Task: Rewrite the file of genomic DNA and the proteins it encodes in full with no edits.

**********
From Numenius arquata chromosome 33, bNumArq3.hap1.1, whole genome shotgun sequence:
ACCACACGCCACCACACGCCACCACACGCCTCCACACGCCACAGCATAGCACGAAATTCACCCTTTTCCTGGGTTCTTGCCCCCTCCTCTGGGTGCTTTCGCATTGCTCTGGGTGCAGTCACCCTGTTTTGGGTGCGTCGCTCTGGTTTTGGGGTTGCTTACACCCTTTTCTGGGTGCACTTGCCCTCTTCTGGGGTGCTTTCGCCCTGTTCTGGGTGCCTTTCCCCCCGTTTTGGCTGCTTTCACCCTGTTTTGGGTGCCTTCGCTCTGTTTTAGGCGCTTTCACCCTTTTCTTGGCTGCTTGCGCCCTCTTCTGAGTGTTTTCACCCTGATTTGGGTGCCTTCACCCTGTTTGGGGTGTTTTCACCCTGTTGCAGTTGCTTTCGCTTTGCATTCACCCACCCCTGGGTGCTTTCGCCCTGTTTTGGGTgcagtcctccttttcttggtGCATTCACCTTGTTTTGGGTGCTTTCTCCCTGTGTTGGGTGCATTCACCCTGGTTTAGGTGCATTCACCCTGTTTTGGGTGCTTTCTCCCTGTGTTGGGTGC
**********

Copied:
From Numenius arquata chromosome 33, bNumArq3.hap1.1, whole genome shotgun sequence:
ACCACACGCCACCACACGCCACCACACGCCTCCACACGCCACAGCATAGCACGAAATTCACCCTTTTCCTGGGTTCTTGCCCCCTCCTCTGGGTGCTTTCGCATTGCTCTGGGTGCAGTCACCCTGTTTTGGGTGCGTCGCTCTGGTTTTGGGGTTGCTTACACCCTTTTCTGGGTGCACTTGCCCTCTTCTGGGGTGCTTTCGCCCTGTTCTGGGTGCCTTTCCCCCCGTTTTGGCTGCTTTCACCCTGTTTTGGGTGCCTTCGCTCTGTTTTAGGCGCTTTCACCCTTTTCTTGGCTGCTTGCGCCCTCTTCTGAGTGTTTTCACCCTGATTTGGGTGCCTTCACCCTGTTTGGGGTGTTTTCACCCTGTTGCAGTTGCTTTCGCTTTGCATTCACCCACCCCTGGGTGCTTTCGCCCTGTTTTGGGTgcagtcctccttttcttggtGCATTCACCTTGTTTTGGGTGCTTTCTCCCTGTGTTGGGTGCATTCACCCTGGTTTAGGTGCATTCACCCTGTTTTGGGTGCTTTCTCCCTGTGTTGGGTGC